Culture Not A Costume Photo

Can A Culture Be A Halloween Costume?

This last week, posters from a small student group at Ohio University have become the center of controversy over their Halloween costume campaign: We’re a Culture Not a Costume.

Culture Not A Costume Photo (source)

I wasn’t sure how to take the posters and commentary at first. I find it pathetic that people lack this much creativity so it’s hard for me to even acknowledge these as costumes when I’m used to pulling off these. I see the above “costumes” as ignorant caricatures donned by equally ignorant college students.

However, college is supposed to be a time of growth and change from the insulated high school experience to a larger sense of community, purpose and understanding of the world. In my first month of college, I watched a bad television show and said: That’s so gay. My friend’s gay roommate responded: That’s hurtful because it implies gay is bad or stupid. Me: I never thought of that. Thanks. And I didn’t do it again. I, in turn, stood up to hurtful language later on in college and beyond

The awareness, which the Ohio students bring by pointing out how these costumes imply hurtful ideas and ideologies, is important. Many people don’t understand the history of blackface or geisha because they’ve never needed to understand another culture. Or no one had the courage to call them out on it. This is what college can do — remind us that we are not the center of the universe.

Of course, many commenters have bristled that these students are ruining Halloween’s fun. Some state: What’s next? Cowboys? Well, cowboys aren’t being characterized negatively in the costume. I don’t see people laughing at the idea of being a cowboy unless the person is a cowboy in Brokeback Mountain but then it would the “jokes” about being gay not about being a cowboy.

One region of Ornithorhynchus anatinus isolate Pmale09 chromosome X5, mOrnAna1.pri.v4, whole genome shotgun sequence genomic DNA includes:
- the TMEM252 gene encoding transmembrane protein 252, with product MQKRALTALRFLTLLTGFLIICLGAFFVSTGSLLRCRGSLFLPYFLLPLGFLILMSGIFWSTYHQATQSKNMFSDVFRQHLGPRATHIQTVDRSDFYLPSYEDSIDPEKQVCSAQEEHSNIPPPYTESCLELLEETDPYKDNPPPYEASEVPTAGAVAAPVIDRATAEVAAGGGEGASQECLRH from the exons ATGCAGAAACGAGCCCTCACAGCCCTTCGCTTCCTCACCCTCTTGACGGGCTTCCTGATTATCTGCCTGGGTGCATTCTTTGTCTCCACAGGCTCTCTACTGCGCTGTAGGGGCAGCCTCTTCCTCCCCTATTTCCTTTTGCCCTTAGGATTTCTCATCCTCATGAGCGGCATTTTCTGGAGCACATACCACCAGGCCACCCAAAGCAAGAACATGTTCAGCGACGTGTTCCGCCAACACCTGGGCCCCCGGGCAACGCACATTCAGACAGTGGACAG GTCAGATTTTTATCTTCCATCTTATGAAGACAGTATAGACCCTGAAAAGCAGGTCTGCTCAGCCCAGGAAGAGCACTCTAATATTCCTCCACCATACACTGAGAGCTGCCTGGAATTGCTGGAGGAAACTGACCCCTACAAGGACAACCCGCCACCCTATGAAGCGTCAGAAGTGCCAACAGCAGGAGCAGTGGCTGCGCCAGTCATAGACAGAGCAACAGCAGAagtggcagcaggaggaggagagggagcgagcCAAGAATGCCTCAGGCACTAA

Other commenters write: Where is the white man looking sad holding a photo of someone dressed up with no teeth and a possum hat? I actually think a kid from Appalachia could’ve been on the poster although I think the issue is making fun of being poor not being white.

But I see the bigger question: Does this mean, if we dressed up like another culture or job with cultural aspects (as some see cowboys) in a positive light, it would be okay? If we dressed like wealthy, white men in America, it would be okay?

I don’t know always where the line is between a joke and offensiveness. Over the last year, I’ve thought of the post on Late Enough with a title that made fun of having teeth at the county fair. I wasn’t comfortable with the title although I did write it and keep it. I felt like it was an easy joke rather than a good joke. But after writing on culture and costumes, I reworded that title because that piece was about attending our first state fair not about being too poor to afford dental care. No one called me out on it, but it just wasn’t funny. And more so, it wasn’t nice.